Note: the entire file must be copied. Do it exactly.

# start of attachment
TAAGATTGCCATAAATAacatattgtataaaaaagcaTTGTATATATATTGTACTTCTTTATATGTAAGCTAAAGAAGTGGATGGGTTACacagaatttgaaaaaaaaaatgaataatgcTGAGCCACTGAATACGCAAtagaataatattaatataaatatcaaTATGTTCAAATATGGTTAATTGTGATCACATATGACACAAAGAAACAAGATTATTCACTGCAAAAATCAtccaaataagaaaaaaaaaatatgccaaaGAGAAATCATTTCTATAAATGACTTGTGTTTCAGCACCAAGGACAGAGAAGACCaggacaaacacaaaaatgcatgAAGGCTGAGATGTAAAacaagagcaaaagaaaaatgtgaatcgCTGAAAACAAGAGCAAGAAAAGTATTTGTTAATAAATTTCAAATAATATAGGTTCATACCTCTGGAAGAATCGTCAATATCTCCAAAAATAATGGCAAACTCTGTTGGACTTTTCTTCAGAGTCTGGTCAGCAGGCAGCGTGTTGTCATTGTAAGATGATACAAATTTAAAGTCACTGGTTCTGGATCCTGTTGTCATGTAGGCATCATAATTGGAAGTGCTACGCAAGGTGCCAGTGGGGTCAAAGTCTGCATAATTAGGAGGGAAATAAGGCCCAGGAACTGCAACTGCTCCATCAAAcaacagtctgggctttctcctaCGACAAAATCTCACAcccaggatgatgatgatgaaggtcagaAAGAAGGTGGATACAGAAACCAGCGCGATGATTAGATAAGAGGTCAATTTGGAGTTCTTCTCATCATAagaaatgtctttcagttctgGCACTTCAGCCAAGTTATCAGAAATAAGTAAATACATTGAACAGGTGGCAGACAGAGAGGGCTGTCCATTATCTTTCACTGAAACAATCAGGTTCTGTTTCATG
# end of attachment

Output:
TAAGATTGCCATAAATAacatattgtataaaaaagcaTTGTATATATATTGTACTTCTTTATATGTAAGCTAAAGAAGTGGATGGGTTACacagaatttgaaaaaaaaaatgaataatgcTGAGCCACTGAATACGCAAtagaataatattaatataaatatcaaTATGTTCAAATATGGTTAATTGTGATCACATATGACACAAAGAAACAAGATTATTCACTGCAAAAATCAtccaaataagaaaaaaaaaatatgccaaaGAGAAATCATTTCTATAAATGACTTGTGTTTCAGCACCAAGGACAGAGAAGACCaggacaaacacaaaaatgcatgAAGGCTGAGATGTAAAacaagagcaaaagaaaaatgtgaatcgCTGAAAACAAGAGCAAGAAAAGTATTTGTTAATAAATTTCAAATAATATAGGTTCATACCTCTGGAAGAATCGTCAATATCTCCAAAAATAATGGCAAACTCTGTTGGACTTTTCTTCAGAGTCTGGTCAGCAGGCAGCGTGTTGTCATTGTAAGATGATACAAATTTAAAGTCACTGGTTCTGGATCCTGTTGTCATGTAGGCATCATAATTGGAAGTGCTACGCAAGGTGCCAGTGGGGTCAAAGTCTGCATAATTAGGAGGGAAATAAGGCCCAGGAACTGCAACTGCTCCATCAAAcaacagtctgggctttctcctaCGACAAAATCTCACAcccaggatgatgatgatgaaggtcagaAAGAAGGTGGATACAGAAACCAGCGCGATGATTAGATAAGAGGTCAATTTGGAGTTCTTCTCATCATAagaaatgtctttcagttctgGCACTTCAGCCAAGTTATCAGAAATAAGTAAATACATTGAACAGGTGGCAGACAGAGAGGGCTGTCCATTATCTTTCACTGAAACAATCAGGTTCTGTTTCATG